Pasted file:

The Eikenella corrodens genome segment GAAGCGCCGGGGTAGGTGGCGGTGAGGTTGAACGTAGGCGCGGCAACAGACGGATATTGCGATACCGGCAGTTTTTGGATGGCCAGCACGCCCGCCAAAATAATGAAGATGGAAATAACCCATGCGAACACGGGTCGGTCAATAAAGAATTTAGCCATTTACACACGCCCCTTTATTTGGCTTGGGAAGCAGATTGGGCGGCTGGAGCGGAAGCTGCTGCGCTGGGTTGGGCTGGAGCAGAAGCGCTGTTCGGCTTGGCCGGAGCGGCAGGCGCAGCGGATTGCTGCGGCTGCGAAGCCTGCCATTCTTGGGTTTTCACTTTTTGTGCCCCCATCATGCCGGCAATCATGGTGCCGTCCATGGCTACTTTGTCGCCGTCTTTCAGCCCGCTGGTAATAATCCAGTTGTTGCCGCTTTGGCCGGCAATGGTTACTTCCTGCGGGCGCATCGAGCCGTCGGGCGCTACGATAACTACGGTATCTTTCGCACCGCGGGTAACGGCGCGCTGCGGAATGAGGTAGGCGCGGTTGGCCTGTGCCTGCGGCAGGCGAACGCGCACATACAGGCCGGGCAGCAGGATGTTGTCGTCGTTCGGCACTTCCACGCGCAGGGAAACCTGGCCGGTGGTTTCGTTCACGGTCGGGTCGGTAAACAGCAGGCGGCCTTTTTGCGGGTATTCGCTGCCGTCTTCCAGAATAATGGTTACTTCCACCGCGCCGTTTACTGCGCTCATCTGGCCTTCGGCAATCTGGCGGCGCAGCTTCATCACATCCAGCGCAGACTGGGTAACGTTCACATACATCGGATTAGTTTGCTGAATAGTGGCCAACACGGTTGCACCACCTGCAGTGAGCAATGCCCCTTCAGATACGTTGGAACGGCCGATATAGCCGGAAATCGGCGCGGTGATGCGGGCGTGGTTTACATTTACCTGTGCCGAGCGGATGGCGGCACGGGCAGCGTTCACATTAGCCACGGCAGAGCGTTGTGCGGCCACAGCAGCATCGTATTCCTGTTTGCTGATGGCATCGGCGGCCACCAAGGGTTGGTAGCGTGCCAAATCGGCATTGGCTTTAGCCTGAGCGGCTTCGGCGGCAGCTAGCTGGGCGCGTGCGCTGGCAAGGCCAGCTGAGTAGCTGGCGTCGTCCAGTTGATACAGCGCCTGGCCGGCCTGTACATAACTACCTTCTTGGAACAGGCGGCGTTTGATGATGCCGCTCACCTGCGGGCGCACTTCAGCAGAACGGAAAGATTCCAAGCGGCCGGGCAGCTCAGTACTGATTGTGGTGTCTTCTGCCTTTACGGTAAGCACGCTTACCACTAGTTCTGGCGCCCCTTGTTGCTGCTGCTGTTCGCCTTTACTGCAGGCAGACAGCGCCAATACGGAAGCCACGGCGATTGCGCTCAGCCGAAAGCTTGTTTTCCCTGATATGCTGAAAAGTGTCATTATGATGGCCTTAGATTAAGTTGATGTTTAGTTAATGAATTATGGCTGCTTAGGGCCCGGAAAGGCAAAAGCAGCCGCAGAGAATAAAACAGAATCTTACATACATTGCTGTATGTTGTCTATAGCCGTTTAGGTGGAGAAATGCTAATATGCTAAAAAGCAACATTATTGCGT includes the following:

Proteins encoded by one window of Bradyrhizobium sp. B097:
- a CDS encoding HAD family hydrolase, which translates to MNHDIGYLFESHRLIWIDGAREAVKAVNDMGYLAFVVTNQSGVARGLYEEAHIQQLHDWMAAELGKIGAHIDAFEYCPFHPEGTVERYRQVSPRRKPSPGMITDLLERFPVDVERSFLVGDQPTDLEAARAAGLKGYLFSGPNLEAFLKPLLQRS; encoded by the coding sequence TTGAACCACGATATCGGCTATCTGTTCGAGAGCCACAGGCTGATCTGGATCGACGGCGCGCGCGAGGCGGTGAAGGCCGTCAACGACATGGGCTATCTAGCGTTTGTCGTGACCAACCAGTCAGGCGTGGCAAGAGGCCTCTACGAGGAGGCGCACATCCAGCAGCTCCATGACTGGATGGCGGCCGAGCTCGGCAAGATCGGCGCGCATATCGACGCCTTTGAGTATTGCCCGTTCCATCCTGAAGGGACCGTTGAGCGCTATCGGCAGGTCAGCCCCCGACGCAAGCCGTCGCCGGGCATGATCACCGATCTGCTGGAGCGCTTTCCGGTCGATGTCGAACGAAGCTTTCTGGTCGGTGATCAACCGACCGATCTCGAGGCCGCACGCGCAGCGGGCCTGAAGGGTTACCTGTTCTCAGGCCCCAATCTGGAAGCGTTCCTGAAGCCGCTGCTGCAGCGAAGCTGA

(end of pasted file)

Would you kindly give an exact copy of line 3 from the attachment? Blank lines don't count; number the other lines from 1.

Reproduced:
- a CDS encoding HAD family hydrolase, which translates to MNHDIGYLFESHRLIWIDGAREAVKAVNDMGYLAFVVTNQSGVARGLYEEAHIQQLHDWMAAELGKIGAHIDAFEYCPFHPEGTVERYRQVSPRRKPSPGMITDLLERFPVDVERSFLVGDQPTDLEAARAAGLKGYLFSGPNLEAFLKPLLQRS; encoded by the coding sequence TTGAACCACGATATCGGCTATCTGTTCGAGAGCCACAGGCTGATCTGGATCGACGGCGCGCGCGAGGCGGTGAAGGCCGTCAACGACATGGGCTATCTAGCGTTTGTCGTGACCAACCAGTCAGGCGTGGCAAGAGGCCTCTACGAGGAGGCGCACATCCAGCAGCTCCATGACTGGATGGCGGCCGAGCTCGGCAAGATCGGCGCGCATATCGACGCCTTTGAGTATTGCCCGTTCCATCCTGAAGGGACCGTTGAGCGCTATCGGCAGGTCAGCCCCCGACGCAAGCCGTCGCCGGGCATGATCACCGATCTGCTGGAGCGCTTTCCGGTCGATGTCGAACGAAGCTTTCTGGTCGGTGATCAACCGACCGATCTCGAGGCCGCACGCGCAGCGGGCCTGAAGGGTTACCTGTTCTCAGGCCCCAATCTGGAAGCGTTCCTGAAGCCGCTGCTGCAGCGAAGCTGA